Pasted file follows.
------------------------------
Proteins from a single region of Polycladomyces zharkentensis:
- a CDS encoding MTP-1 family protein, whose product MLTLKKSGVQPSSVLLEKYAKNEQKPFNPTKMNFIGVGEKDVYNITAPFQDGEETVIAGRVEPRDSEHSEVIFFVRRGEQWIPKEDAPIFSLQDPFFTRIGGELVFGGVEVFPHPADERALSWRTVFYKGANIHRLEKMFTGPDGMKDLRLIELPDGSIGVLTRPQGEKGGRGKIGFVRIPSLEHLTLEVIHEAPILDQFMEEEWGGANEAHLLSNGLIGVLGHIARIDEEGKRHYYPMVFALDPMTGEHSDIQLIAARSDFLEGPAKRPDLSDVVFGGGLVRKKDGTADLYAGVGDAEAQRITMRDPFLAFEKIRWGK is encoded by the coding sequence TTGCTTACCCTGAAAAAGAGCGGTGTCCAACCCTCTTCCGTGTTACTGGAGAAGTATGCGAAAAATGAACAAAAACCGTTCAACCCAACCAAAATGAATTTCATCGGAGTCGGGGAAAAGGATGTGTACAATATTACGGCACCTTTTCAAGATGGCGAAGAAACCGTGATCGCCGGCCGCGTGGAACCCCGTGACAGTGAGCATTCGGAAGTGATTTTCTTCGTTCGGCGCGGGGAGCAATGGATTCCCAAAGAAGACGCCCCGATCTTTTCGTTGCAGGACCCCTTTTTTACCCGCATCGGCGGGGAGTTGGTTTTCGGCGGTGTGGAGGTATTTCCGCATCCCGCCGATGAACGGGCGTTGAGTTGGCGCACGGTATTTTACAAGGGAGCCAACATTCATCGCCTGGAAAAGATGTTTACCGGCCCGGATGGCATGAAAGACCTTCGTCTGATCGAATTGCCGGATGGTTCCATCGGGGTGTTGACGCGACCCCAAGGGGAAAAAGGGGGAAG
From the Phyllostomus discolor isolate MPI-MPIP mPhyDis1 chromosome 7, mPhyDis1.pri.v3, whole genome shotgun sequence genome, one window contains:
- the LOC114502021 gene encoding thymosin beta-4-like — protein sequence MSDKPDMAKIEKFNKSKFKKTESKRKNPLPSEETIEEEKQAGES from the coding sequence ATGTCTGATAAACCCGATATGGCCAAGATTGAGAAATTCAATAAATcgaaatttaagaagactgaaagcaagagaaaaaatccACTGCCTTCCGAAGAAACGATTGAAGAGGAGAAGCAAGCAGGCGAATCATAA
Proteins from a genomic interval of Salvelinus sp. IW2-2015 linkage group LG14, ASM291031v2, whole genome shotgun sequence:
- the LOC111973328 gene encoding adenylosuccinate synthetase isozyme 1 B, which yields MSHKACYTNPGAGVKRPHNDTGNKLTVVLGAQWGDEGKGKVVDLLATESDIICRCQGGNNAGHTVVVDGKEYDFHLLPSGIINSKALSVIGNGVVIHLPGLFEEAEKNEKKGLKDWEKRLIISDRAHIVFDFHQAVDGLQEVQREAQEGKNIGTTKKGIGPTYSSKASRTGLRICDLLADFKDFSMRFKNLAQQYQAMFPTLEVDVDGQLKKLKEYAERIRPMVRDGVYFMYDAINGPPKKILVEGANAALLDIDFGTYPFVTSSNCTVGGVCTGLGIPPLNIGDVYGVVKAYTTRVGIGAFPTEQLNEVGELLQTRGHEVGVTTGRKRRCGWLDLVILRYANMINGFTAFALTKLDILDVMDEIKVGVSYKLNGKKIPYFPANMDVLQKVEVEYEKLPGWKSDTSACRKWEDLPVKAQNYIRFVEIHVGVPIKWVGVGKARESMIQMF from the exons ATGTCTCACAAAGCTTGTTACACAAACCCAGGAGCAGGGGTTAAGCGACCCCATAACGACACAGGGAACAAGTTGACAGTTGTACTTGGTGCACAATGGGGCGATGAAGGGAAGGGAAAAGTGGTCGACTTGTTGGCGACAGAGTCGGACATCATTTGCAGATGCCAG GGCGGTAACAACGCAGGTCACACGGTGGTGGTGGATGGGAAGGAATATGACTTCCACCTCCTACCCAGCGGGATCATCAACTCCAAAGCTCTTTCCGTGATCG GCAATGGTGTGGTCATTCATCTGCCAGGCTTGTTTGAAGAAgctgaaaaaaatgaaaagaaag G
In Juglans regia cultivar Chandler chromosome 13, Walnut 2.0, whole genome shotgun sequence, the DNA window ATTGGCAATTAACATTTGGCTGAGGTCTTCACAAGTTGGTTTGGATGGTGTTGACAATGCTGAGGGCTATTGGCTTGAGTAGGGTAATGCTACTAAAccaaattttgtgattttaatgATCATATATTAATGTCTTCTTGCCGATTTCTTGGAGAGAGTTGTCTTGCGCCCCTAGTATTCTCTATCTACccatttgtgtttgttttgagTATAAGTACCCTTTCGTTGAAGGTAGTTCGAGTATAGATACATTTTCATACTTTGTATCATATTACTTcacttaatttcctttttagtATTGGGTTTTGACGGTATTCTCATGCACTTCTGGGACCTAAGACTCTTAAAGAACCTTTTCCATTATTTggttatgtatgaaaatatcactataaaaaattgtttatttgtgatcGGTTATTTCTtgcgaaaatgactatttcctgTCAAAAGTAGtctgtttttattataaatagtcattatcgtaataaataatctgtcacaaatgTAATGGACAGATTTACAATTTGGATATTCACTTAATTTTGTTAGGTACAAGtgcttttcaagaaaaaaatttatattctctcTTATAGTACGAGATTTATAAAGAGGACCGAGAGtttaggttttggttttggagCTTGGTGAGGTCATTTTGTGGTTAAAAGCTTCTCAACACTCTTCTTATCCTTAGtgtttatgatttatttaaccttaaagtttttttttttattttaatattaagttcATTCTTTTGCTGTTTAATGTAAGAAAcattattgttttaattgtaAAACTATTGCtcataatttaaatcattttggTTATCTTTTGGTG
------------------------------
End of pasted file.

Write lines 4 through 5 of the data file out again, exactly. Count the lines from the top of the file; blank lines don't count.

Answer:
- the LOC114502021 gene encoding thymosin beta-4-like — protein sequence MSDKPDMAKIEKFNKSKFKKTESKRKNPLPSEETIEEEKQAGES from the coding sequence ATGTCTGATAAACCCGATATGGCCAAGATTGAGAAATTCAATAAATcgaaatttaagaagactgaaagcaagagaaaaaatccACTGCCTTCCGAAGAAACGATTGAAGAGGAGAAGCAAGCAGGCGAATCATAA
Proteins from a genomic interval of Salvelinus sp. IW2-2015 linkage group LG14, ASM291031v2, whole genome shotgun sequence: